footballManchester United agree loan deal for Monaco striker Falcao
Sport
Louis van Gaal, Radamel Falcao, Arturo Vidal, Mats Hummels and Javier Hernandez
footballFalcao, Hernandez, Welbeck and every deal live as it happens
Sport
footballFeaturing Bart Simpson
PROMOTED VIDEO
Have you tried new the Independent Digital Edition apps?
News
ebooksAn unforgettable anthology of contemporary reportage
News
people'It can last and it's terrifying'
Voices
A man shoots at targets depicting a portrait of Russian President Vladimir Putin, in a shooting range in the center of the western Ukrainian city of Lviv
voicesIt's cowardice to pretend this is anything other than an invasion
News
i100
Arts and Entertainment
Alex Kapranos of Franz Ferdinand performs live
music Pro-independence show to take place four days before vote
Arts and Entertainment
booksNovelist takes aim at Orwell's rules for writing plain English
Arts and Entertainment
The eyes have it: Kate Bush
music
Latest stories from i100
Have you tried new the Independent Digital Edition apps?
Independent Dating
and  

By clicking 'Search' you
are agreeing to our
Terms of Use.

iJobs Job Widget
iJobs General

PPC Co-Ordinator – Permanent - West Sussex – £24-£30k

£24000 - £30000 Per Annum: Clearwater People Solutions Ltd: Are you a Marketin...

Senior Asset Manager

£70000 - £75000 Per Annum: The Green Recruitment Company: Katie Robinson +44 (...

Special Needs Teacher

Negotiable: Randstad Education Birmingham: Special needs teachers required! Sh...

EBD Teacher

Negotiable: Randstad Education Birmingham: EBD teachers re West Midlands

Day In a Page

Alexander Fury: The designer names to look for at fashion week this season

The big names to look for this fashion week

This week, designers begin to show their spring 2015 collections in New York
Will Self: 'I like Orwell's writing as much as the next talented mediocrity'

'I like Orwell's writing as much as the next talented mediocrity'

Will Self takes aim at Orwell's rules for writing plain English
Meet Afghanistan's middle-class paint-ballers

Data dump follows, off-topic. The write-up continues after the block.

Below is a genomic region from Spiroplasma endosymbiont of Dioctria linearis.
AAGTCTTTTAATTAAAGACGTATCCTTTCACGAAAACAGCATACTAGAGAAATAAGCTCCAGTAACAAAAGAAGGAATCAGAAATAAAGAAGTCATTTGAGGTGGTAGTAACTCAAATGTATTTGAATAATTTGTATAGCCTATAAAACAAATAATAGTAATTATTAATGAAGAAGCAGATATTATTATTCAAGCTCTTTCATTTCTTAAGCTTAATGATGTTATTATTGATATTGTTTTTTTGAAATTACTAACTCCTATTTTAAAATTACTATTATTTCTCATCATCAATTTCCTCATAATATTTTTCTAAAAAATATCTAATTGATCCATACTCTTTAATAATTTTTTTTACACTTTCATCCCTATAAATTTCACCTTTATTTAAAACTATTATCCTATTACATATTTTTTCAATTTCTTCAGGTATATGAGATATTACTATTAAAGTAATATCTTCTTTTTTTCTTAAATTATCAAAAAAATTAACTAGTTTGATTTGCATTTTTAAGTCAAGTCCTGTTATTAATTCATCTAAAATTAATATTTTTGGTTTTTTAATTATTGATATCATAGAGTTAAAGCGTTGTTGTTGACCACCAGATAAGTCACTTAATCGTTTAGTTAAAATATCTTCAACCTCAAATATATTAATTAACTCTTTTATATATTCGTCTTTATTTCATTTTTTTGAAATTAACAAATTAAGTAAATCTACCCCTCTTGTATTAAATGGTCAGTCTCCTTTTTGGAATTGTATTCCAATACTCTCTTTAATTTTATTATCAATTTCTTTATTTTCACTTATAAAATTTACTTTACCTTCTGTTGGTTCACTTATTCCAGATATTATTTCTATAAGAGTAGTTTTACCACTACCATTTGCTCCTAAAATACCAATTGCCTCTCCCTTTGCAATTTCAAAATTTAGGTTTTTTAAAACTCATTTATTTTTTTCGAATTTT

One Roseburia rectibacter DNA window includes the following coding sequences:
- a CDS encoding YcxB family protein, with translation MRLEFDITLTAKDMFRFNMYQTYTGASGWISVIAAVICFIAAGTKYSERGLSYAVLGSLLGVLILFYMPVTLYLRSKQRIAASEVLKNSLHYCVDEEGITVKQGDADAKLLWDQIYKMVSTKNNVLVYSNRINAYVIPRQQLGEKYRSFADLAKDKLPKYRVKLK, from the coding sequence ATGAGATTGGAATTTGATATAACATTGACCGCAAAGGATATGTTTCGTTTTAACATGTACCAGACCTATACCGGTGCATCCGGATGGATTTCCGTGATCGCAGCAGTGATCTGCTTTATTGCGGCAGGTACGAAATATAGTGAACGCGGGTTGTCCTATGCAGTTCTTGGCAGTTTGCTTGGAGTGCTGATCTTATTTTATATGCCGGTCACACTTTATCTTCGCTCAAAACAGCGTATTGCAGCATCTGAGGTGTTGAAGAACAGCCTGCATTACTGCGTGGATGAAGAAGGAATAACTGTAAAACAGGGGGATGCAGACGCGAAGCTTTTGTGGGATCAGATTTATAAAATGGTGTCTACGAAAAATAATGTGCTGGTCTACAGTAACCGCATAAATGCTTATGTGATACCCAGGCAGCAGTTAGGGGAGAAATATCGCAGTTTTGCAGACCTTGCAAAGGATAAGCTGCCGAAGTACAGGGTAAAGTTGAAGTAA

Meet Afghanistan's middle-class paint-ballers

Toy guns proving a popular diversion in a country flooded with the real thing
Al Pacino wows Venice

Al Pacino wows Venice

Ham among the brilliance as actor premieres two films at festival
Neil Lawson Baker interview: ‘I’ve gained so much from art. It’s only right to give something back’.

Neil Lawson Baker interview

‘I’ve gained so much from art. It’s only right to give something back’.
The other Mugabe who is lining up for the Zimbabwean presidency

The other Mugabe who is lining up for the Zimbabwean presidency

Wife of President Robert Mugabe appears to have her sights set on succeeding her husband
The model of a gadget launch: Cultivate an atmosphere of mystery and excitement to sell stuff people didn't realise they needed

The model for a gadget launch

Cultivate an atmosphere of mystery and excitement to sell stuff people didn't realise they needed
Alice Roberts: She's done pretty well, for a boffin without a beard

She's done pretty well, for a boffin without a beard

Alice Roberts talks about her new book on evolution - and why her early TV work drew flak from (mostly male) colleagues
Get well soon, Joan Rivers - an inspiration, whether she likes it or not

Get well soon, Joan Rivers

She is awful. But she's also wonderful, not in spite of but because of the fact she's forever saying appalling things, argues Ellen E Jones
Doctor Who Into the Dalek review: A classic sci-fi adventure with all the spectacle of a blockbuster

A fresh take on an old foe

Doctor Who Into the Dalek more than compensated for last week's nonsensical offering
Fashion walks away from the celebrity runway show

Fashion walks away from the celebrity runway show

As the collections start, fashion editor Alexander Fury finds video and the internet are proving more attractive
Meet the stars of TV's Wolf Hall... and it's not the cast of the Tudor trilogy

Meet the stars of TV's Wolf Hall...

... and it's not the cast of the Tudor trilogy
Weekend at the Asylum: Europe's biggest steampunk convention heads to Lincoln

Europe's biggest steampunk convention

Jake Wallis Simons discovers how Victorian ray guns and the martial art of biscuit dunking are precisely what the 21st century needs
Don't swallow the tripe – a user's guide to weasel words

Don't swallow the tripe – a user's guide to weasel words

Lying is dangerous and unnecessary. A new book explains the strategies needed to avoid it. John Rentoul on the art of 'uncommunication'
Daddy, who was Richard Attenborough? Was the beloved thespian the last of the cross-generation stars?

Daddy, who was Richard Attenborough?

The atomisation of culture means that few of those we regard as stars are universally loved any more, says DJ Taylor